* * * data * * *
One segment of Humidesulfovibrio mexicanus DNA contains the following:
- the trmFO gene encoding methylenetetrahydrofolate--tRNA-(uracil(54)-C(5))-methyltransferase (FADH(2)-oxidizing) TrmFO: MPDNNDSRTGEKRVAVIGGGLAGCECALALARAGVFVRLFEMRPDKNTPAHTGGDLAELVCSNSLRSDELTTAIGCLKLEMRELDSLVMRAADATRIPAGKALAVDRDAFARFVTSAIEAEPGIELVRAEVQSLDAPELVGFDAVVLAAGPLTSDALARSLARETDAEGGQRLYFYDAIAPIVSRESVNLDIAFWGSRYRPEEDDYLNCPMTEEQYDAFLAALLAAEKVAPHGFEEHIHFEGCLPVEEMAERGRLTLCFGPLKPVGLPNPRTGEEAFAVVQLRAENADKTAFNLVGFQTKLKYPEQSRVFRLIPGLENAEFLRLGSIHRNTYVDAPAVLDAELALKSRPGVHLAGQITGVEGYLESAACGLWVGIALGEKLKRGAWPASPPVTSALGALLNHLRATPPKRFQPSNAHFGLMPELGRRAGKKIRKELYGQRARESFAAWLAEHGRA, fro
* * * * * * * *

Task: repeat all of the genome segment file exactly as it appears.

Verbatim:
One segment of Humidesulfovibrio mexicanus DNA contains the following:
- the trmFO gene encoding methylenetetrahydrofolate--tRNA-(uracil(54)-C(5))-methyltransferase (FADH(2)-oxidizing) TrmFO: MPDNNDSRTGEKRVAVIGGGLAGCECALALARAGVFVRLFEMRPDKNTPAHTGGDLAELVCSNSLRSDELTTAIGCLKLEMRELDSLVMRAADATRIPAGKALAVDRDAFARFVTSAIEAEPGIELVRAEVQSLDAPELVGFDAVVLAAGPLTSDALARSLARETDAEGGQRLYFYDAIAPIVSRESVNLDIAFWGSRYRPEEDDYLNCPMTEEQYDAFLAALLAAEKVAPHGFEEHIHFEGCLPVEEMAERGRLTLCFGPLKPVGLPNPRTGEEAFAVVQLRAENADKTAFNLVGFQTKLKYPEQSRVFRLIPGLENAEFLRLGSIHRNTYVDAPAVLDAELALKSRPGVHLAGQITGVEGYLESAACGLWVGIALGEKLKRGAWPASPPVTSALGALLNHLRATPPKRFQPSNAHFGLMPELGRRAGKKIRKELYGQRARESFAAWLAEHGRA, fro